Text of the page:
RDP 2023-01: The Effect of Credit Constraints on Housing Prices: (Further) Evidence from a Survey Experiment 6. Conclusion

The main result of this paper is that the effect of collateral constraints on the marginal buyer, and thus the price, is smaller than the effect on the average household. Constructing demand curves from individual WTP data shows that households with the most responsive demand for housing tend to have WTPs below the marginal buyer and so have little effect on prices. Looking through the lens of a heterogeneous user cost model, this result can be interpreted as households with higher discount rates having WTPs that are both low and responsive. The discount rate of a household at any given moment is a product of its preferences and circumstances. Empirical modelling in the paper shows that the financial resources available to a household, relative to the required down payment, is a good predictor of the household's responsiveness to collateral constraints. In essence, this means households that are constrained by collateral are relatively responsive to loosening that constraint. Although lower than the average effect, I estimate that the effect of collateral constraints on the marginal buyer is significantly greater than zero.

The analysis of market segments and heterogeneity in Section 6 considers how the effects of collateral constraints can vary depending on the responsiveness of marginal buyers in that segment. This type of heterogeneity is important when considering the effects of collateral constraints, both for macroprudential policy and any other changes in collateral constraint. That said, two aspects of the experimental data limit my contribution to this aspect. First, the limited sample size means I am unable to recreate local housing markets in any detail. Instead I construct illustrative or stylised market segments. Second, the experiment has no information about investor behaviour so I am limited to examining owner-occupier demand. A housing market with a high proportion of constrained (and thus responsive) households by definition has a high proportion of landlords. The effect of collateral constraints will depend on the responsiveness of housing investors, considered in Graham (2020), Greenwald and Guren (2021) and Cusbert (2022).

The heterogeneous user cost analysis helps connect the experimental data and implied demand curves to literature on the effects of collateral constraints in housing markets. The effective discount rate of the marginal buyer determines the market effect, and the rent versus buy preference influences whether a household is marginal. Models that show a large effect of credit conditions on prices typically have a strong market segmentation assumption at work. For example, in Justiniano et al (2019) and Garriga, Manuelli and Peralta-Alva (2019) households with patient discount rates, and thus higher WTPs, are assumed to be unable to own houses in the impatient market segment either as owner-occupiers or investors. Constrained households with relatively low WTPs are marginal by assumption and do affect prices. My paper suggests that even within market segments, heterogeneity acts to dampen the effect of collateral constraints on prices.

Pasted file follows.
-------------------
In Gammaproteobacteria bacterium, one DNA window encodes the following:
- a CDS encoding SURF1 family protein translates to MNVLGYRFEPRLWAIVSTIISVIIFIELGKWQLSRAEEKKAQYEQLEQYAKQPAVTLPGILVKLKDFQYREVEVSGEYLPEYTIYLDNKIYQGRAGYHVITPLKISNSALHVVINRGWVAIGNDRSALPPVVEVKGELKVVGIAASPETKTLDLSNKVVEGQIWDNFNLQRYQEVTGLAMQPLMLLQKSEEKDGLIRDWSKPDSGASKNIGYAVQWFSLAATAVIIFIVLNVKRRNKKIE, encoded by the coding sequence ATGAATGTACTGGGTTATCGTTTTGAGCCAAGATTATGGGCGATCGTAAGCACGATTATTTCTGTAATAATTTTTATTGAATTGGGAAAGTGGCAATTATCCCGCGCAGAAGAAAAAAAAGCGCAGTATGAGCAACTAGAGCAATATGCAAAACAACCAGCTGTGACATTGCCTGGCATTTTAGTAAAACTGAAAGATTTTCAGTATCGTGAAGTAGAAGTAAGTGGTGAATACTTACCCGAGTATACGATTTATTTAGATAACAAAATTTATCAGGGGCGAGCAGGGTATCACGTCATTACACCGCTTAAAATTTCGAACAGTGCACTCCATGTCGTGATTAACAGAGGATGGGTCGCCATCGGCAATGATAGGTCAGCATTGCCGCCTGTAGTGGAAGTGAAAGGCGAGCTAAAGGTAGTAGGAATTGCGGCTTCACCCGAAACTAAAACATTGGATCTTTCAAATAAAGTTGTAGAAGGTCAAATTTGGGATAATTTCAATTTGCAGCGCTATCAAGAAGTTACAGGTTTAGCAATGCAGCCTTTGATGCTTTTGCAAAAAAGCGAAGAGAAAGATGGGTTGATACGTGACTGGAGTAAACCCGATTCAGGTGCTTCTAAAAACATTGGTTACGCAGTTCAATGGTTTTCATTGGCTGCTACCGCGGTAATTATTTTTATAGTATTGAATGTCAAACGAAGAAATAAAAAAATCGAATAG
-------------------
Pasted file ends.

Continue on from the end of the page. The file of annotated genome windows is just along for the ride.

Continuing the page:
My results suggest models that find very small effects of collateral constraints on prices are likely to be an underestimate. For example, in Kaplan et al (2020) unconstrained households with ample financial resources set housing prices so collateral constraints have essentially zero effect on prices. Heterogeneity in the model is driven by idiosyncratic income shocks, which also leads to a distribution of wealth. This is akin to only the discount rate dimension of heterogeneity in the user cost model, where the underlying factors determining the effective discount rate are income, wealth and age. My analysis shows that conditional on that dimension of heterogeneity, there is also important heterogeneity in the rent versus own preference that also influences the effect of collateral constraints. This extra dimension of heterogeneity means the marginal buyer is typically partially constrained, has a modest preference to owning over renting, and is somewhat responsive to collateral constraints.

Aside from implications about the housing market, the method in this paper can serve as an example of how to map heterogeneity to market outcomes. For any data that includes WTPs it is important to consider the role of heterogeneity across the demand curve.